A pillow for your head, a mug of hot coffee to keep you awake, a mat to lie on – and you are equipped to attend the most spectacular event up the sky- meteor showers!
However, this is the last step to enjoying the sight of these fallen objects of the sky. So, let’s go backwards to the essential steps that precede the above one. Dark, clear skies and moonless nights are the perfect nights to wait up for the showers. To experience a true meteor shower, you need to be at the right place at the right time on the right date. Right place- any open space that will give you a wide view of the sky, and away from city lights. Right time- peak hours are very important and also knowing where to look – the radiant point of the meteors- will prove to be highly convenient. Right date- meteor showers occur over a range of dates throughout the year, knowing the dates is the key.
So know your dates, look up the peak time, choose your place and enjoy the showers this year. Here is a list of major meteor showers of the year, their peak time and dates and where to look, to help you through-
January Quadrantids are the first meteor shower of the year. Quadrantids have high rates with a hundred and more meteors per hour but the peak time last for only few hours. They radiates from an area inside the constellation Bootes, not far from the Big Dipper. The peak time for Quadrantids is January 3.
Lyrids are April meteor showers that peak on 22 April. They are bright and radiates from the constellation Lyra. 10- 20 meteors can be seen per hour but uncommon surges might result in hundreds of meteors per hour. Look out for Lyrids this April during pre-dawn hours.
The Eta Aquarids-
Eta Aquarids are meteor showers that peak from May 5-7. The radiant point of this shower is near the star Eta in the constellation Aquarius. The Eta Aquarids is mostly a predawn shower and the hour or two before dawn tends to offer the most number of meteors.
The Delta Aquarids-
The Delta Aquarids are meteor showers that can be seen throughout late July and early August. Unlike many meteor showers, the Delta Aquarids lack a definite peak although the nominal peak is around July 29-30. The meteors appear to radiate from near the star Delta in the constellation Aquarius. They are medium-speed meteors and a maximum of 15-20 meteors can be seen at peak time. Delta Aquarids, like the Eta aquarids, can be seen best during a couple of hours before dawn.
Perseids are August meteor showers associated with the comet Swift- Tuttle. They are perhaps the most popular and one of the most spectacular annual meteor shower. Perseids are fast and bright and radiate from the constellation Perseus. Their peak time is Aug 10-13 with impressive rates of 50-100 meteors per hour. The meteors can be seen in all parts of the sky and best time to watch is in the wee hours before dawn.
Draconids are meteor showers of the month of October that radiates from the northern constellation Draco. Unlike other meteor showers, Draconids are best seen in the evening rather than pre dawn hours. The meteor rates vary from a normal rate of just a handful of meteors per hour to hundreds of meteors per hour in case of an outburst. In 1933 and 1946, Draconids created one of the most spectacular meteor storms of the 20th century with thousands of meteors visible per hour. This year, Draconids are expected to peak on October 7 evening and nightfall.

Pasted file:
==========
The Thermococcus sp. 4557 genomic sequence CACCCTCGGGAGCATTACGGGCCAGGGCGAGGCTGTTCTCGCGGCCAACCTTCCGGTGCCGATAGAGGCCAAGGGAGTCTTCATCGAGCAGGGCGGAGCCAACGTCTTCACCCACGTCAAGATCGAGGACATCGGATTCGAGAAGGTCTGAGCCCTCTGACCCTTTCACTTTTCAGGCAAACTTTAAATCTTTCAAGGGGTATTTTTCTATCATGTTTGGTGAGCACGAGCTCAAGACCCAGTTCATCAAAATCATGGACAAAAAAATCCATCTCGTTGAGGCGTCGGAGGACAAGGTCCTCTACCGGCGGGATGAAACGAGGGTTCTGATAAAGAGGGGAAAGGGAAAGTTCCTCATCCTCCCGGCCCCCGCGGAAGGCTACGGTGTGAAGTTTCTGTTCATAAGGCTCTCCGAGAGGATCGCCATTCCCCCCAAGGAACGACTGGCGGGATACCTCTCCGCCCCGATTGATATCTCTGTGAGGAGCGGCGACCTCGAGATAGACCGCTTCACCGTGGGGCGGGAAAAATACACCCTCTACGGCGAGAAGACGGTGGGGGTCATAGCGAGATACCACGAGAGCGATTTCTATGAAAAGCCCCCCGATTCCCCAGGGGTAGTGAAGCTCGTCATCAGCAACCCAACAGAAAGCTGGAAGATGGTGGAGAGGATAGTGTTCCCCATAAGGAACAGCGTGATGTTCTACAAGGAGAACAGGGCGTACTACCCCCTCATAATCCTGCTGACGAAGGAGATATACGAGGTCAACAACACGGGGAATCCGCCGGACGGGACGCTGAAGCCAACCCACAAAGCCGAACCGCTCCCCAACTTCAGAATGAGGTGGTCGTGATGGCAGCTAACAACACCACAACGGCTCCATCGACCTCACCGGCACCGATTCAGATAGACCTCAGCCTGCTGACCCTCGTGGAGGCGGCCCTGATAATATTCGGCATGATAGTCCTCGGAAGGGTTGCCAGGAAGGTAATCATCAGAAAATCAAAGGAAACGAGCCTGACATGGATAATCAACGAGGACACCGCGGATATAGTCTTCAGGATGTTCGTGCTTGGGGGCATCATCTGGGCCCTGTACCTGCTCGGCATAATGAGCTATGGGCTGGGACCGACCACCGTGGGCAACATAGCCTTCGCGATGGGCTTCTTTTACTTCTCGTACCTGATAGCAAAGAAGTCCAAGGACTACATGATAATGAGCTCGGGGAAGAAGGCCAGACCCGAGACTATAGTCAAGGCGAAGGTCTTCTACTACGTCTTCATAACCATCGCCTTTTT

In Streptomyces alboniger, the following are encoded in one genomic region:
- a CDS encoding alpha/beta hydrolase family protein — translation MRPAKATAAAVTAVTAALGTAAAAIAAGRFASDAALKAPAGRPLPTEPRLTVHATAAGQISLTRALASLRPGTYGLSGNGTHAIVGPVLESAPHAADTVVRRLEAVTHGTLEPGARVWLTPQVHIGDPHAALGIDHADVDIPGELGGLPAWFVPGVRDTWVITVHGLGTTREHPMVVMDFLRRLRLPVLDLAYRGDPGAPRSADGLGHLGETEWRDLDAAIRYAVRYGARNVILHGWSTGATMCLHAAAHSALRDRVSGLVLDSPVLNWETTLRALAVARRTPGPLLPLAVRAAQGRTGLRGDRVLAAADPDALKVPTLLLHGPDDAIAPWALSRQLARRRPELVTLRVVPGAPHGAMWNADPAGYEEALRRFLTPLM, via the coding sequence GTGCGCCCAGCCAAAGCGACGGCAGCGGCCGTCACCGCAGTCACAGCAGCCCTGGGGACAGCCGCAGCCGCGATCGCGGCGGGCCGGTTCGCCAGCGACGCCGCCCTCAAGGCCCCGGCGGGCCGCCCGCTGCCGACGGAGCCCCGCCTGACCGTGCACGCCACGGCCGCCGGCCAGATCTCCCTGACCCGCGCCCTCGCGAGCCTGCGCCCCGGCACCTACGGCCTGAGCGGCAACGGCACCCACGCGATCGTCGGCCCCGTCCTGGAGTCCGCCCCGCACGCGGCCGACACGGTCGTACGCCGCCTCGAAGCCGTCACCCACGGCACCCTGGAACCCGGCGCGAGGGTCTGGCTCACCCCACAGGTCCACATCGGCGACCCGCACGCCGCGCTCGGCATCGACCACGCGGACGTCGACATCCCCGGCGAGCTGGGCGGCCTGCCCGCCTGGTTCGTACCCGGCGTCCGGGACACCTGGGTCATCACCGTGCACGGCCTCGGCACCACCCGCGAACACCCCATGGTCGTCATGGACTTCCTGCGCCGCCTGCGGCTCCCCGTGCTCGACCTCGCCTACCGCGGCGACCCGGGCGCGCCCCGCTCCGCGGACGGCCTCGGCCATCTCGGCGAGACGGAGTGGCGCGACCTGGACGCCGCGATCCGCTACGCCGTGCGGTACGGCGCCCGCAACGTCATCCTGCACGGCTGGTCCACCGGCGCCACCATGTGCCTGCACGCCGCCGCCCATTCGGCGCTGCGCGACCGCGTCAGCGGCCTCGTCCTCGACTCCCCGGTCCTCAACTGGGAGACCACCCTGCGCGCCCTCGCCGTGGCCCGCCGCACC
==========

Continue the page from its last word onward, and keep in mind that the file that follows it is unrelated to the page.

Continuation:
The Orionids –
Orionids are late October meteors showers that peak in the pre-dawn hours of October 21. A maximum of about 10 to 20 meteors per hour can be seen at peak time. Orionids are fast-moving meteors that occasionally leave persistent trails and sometimes produce bright fireballs. The radiant point of Orionids is north of the star Betelgeuse- of the constellation Orion.
The South Taurids and the North Taurids-
Both the South Taurids and North Taurids are long-lasting showers but usually don’t offer more than about 7 meteors per hour even at their peak time. South Taurids’ peak time is late night November 4 to dawn November 5 while North Taurids peak from late night November 11 to dawn November 12. Taurids are very bright and are well known for having a high percentage of fireballs. The North and South Taurids combined together can provide a nice sprinkling of meteors throughout October and November.
Leonids are meteor shower that peaks in mid November every year. They are caused by the comet Tempel-Tuttle and the location of their radiant is in the constellation Leo. Leonids are famous and are considered one of the most spectacular meteor showers. Usually Leonids have a rate of about 10-15 meteors per hour. But meteor storm recurs every 33 years, like in the November of 1966, the most incredible leonid meteor storm brought about thousands of meteors per minute! This year the peak time is expected on November 17 and 18 after midnight.
Geminids are one of the best meteor showers that can be seen in the month of December. They are bright and can be seen even in the evening as well as midnight and pre dawn hours. They radiate from the constellation Gemini and are visible either in the Northern Hemisphere or Southern Hemisphere. The rate is high with 50-160 meteors per hour at peak time. This year, watch Geminids at their peak time in the evenings and morning hours of Dec 13 and 14.